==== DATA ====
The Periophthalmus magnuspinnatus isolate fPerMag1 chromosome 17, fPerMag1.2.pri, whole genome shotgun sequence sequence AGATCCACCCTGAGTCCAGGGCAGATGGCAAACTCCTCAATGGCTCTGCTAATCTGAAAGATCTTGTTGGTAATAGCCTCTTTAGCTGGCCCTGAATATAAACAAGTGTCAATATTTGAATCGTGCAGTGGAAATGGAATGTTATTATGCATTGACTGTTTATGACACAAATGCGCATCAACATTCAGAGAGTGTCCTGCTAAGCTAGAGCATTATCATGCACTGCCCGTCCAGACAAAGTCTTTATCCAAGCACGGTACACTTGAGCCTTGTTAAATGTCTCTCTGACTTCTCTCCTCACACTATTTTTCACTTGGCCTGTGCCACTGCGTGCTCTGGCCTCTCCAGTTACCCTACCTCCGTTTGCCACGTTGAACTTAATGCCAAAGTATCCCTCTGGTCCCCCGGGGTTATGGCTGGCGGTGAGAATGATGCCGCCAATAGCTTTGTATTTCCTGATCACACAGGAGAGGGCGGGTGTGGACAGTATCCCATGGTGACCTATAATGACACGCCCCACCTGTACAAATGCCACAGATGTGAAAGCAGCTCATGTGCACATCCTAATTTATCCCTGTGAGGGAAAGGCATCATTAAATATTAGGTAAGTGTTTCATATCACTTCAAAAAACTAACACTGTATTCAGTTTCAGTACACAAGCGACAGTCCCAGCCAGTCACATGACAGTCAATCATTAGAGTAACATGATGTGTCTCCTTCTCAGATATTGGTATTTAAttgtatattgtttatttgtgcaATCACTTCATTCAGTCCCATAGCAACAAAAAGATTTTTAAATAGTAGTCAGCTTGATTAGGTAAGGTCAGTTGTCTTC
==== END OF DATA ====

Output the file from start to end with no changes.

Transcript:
The Periophthalmus magnuspinnatus isolate fPerMag1 chromosome 17, fPerMag1.2.pri, whole genome shotgun sequence sequence AGATCCACCCTGAGTCCAGGGCAGATGGCAAACTCCTCAATGGCTCTGCTAATCTGAAAGATCTTGTTGGTAATAGCCTCTTTAGCTGGCCCTGAATATAAACAAGTGTCAATATTTGAATCGTGCAGTGGAAATGGAATGTTATTATGCATTGACTGTTTATGACACAAATGCGCATCAACATTCAGAGAGTGTCCTGCTAAGCTAGAGCATTATCATGCACTGCCCGTCCAGACAAAGTCTTTATCCAAGCACGGTACACTTGAGCCTTGTTAAATGTCTCTCTGACTTCTCTCCTCACACTATTTTTCACTTGGCCTGTGCCACTGCGTGCTCTGGCCTCTCCAGTTACCCTACCTCCGTTTGCCACGTTGAACTTAATGCCAAAGTATCCCTCTGGTCCCCCGGGGTTATGGCTGGCGGTGAGAATGATGCCGCCAATAGCTTTGTATTTCCTGATCACACAGGAGAGGGCGGGTGTGGACAGTATCCCATGGTGACCTATAATGACACGCCCCACCTGTACAAATGCCACAGATGTGAAAGCAGCTCATGTGCACATCCTAATTTATCCCTGTGAGGGAAAGGCATCATTAAATATTAGGTAAGTGTTTCATATCACTTCAAAAAACTAACACTGTATTCAGTTTCAGTACACAAGCGACAGTCCCAGCCAGTCACATGACAGTCAATCATTAGAGTAACATGATGTGTCTCCTTCTCAGATATTGGTATTTAAttgtatattgtttatttgtgcaATCACTTCATTCAGTCCCATAGCAACAAAAAGATTTTTAAATAGTAGTCAGCTTGATTAGGTAAGGTCAGTTGTCTTC